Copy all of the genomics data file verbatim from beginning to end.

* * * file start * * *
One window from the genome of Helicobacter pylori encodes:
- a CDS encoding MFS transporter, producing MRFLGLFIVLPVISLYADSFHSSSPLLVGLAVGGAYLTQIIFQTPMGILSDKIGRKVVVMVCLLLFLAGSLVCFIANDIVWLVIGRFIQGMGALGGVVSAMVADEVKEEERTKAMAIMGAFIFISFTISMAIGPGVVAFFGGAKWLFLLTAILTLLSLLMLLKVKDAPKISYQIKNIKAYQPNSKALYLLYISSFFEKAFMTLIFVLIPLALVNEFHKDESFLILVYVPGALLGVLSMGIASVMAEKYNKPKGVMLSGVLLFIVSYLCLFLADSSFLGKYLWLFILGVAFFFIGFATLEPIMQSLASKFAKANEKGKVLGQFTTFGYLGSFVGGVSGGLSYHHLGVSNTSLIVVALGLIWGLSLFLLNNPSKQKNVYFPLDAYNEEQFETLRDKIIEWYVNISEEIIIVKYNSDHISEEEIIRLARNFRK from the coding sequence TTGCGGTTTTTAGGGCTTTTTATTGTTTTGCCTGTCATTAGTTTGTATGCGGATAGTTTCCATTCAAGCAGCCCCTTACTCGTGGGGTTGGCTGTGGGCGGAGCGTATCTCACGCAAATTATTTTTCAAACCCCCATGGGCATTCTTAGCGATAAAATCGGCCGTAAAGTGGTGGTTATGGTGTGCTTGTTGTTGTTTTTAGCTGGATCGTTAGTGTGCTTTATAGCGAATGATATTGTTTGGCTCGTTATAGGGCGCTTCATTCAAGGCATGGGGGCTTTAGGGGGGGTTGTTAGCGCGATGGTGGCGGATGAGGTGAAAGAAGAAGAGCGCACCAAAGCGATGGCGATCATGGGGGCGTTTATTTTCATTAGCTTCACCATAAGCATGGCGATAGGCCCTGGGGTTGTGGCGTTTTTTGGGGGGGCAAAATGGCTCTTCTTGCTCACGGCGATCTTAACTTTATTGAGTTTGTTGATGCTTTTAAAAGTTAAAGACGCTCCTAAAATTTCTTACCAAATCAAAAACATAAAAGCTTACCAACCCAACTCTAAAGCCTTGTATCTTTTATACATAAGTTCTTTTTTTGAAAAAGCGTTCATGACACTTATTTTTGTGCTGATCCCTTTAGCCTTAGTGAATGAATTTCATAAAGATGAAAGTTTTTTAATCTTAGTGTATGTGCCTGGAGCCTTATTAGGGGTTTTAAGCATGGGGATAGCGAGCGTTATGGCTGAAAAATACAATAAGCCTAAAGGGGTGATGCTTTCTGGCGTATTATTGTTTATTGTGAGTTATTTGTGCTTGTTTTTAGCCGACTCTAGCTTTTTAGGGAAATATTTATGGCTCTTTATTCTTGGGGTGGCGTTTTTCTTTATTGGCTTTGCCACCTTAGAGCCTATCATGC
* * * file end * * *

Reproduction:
One window from the genome of Helicobacter pylori encodes:
- a CDS encoding MFS transporter, producing MRFLGLFIVLPVISLYADSFHSSSPLLVGLAVGGAYLTQIIFQTPMGILSDKIGRKVVVMVCLLLFLAGSLVCFIANDIVWLVIGRFIQGMGALGGVVSAMVADEVKEEERTKAMAIMGAFIFISFTISMAIGPGVVAFFGGAKWLFLLTAILTLLSLLMLLKVKDAPKISYQIKNIKAYQPNSKALYLLYISSFFEKAFMTLIFVLIPLALVNEFHKDESFLILVYVPGALLGVLSMGIASVMAEKYNKPKGVMLSGVLLFIVSYLCLFLADSSFLGKYLWLFILGVAFFFIGFATLEPIMQSLASKFAKANEKGKVLGQFTTFGYLGSFVGGVSGGLSYHHLGVSNTSLIVVALGLIWGLSLFLLNNPSKQKNVYFPLDAYNEEQFETLRDKIIEWYVNISEEIIIVKYNSDHISEEEIIRLARNFRK from the coding sequence TTGCGGTTTTTAGGGCTTTTTATTGTTTTGCCTGTCATTAGTTTGTATGCGGATAGTTTCCATTCAAGCAGCCCCTTACTCGTGGGGTTGGCTGTGGGCGGAGCGTATCTCACGCAAATTATTTTTCAAACCCCCATGGGCATTCTTAGCGATAAAATCGGCCGTAAAGTGGTGGTTATGGTGTGCTTGTTGTTGTTTTTAGCTGGATCGTTAGTGTGCTTTATAGCGAATGATATTGTTTGGCTCGTTATAGGGCGCTTCATTCAAGGCATGGGGGCTTTAGGGGGGGTTGTTAGCGCGATGGTGGCGGATGAGGTGAAAGAAGAAGAGCGCACCAAAGCGATGGCGATCATGGGGGCGTTTATTTTCATTAGCTTCACCATAAGCATGGCGATAGGCCCTGGGGTTGTGGCGTTTTTTGGGGGGGCAAAATGGCTCTTCTTGCTCACGGCGATCTTAACTTTATTGAGTTTGTTGATGCTTTTAAAAGTTAAAGACGCTCCTAAAATTTCTTACCAAATCAAAAACATAAAAGCTTACCAACCCAACTCTAAAGCCTTGTATCTTTTATACATAAGTTCTTTTTTTGAAAAAGCGTTCATGACACTTATTTTTGTGCTGATCCCTTTAGCCTTAGTGAATGAATTTCATAAAGATGAAAGTTTTTTAATCTTAGTGTATGTGCCTGGAGCCTTATTAGGGGTTTTAAGCATGGGGATAGCGAGCGTTATGGCTGAAAAATACAATAAGCCTAAAGGGGTGATGCTTTCTGGCGTATTATTGTTTATTGTGAGTTATTTGTGCTTGTTTTTAGCCGACTCTAGCTTTTTAGGGAAATATTTATGGCTCTTTATTCTTGGGGTGGCGTTTTTCTTTATTGGCTTTGCCACCTTAGAGCCTATCATGC